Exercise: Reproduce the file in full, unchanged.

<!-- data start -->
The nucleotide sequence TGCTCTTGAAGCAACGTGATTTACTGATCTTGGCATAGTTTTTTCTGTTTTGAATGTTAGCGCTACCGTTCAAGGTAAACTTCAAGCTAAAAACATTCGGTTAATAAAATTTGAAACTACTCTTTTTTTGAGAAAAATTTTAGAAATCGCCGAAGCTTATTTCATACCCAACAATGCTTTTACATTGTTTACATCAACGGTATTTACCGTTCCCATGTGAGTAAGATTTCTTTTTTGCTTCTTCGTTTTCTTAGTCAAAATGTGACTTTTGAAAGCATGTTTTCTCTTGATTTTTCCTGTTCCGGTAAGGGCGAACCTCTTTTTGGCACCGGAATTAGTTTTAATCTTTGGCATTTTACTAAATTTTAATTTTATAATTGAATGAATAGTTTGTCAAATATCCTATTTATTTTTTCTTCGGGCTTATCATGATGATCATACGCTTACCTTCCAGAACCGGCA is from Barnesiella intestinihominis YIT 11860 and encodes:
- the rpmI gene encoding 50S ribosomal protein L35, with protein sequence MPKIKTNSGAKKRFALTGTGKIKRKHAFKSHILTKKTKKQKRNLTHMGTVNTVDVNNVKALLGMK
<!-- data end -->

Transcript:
The nucleotide sequence TGCTCTTGAAGCAACGTGATTTACTGATCTTGGCATAGTTTTTTCTGTTTTGAATGTTAGCGCTACCGTTCAAGGTAAACTTCAAGCTAAAAACATTCGGTTAATAAAATTTGAAACTACTCTTTTTTTGAGAAAAATTTTAGAAATCGCCGAAGCTTATTTCATACCCAACAATGCTTTTACATTGTTTACATCAACGGTATTTACCGTTCCCATGTGAGTAAGATTTCTTTTTTGCTTCTTCGTTTTCTTAGTCAAAATGTGACTTTTGAAAGCATGTTTTCTCTTGATTTTTCCTGTTCCGGTAAGGGCGAACCTCTTTTTGGCACCGGAATTAGTTTTAATCTTTGGCATTTTACTAAATTTTAATTTTATAATTGAATGAATAGTTTGTCAAATATCCTATTTATTTTTTCTTCGGGCTTATCATGATGATCATACGCTTACCTTCCAGAACCGGCA is from Barnesiella intestinihominis YIT 11860 and encodes:
- the rpmI gene encoding 50S ribosomal protein L35, with protein sequence MPKIKTNSGAKKRFALTGTGKIKRKHAFKSHILTKKTKKQKRNLTHMGTVNTVDVNNVKALLGMK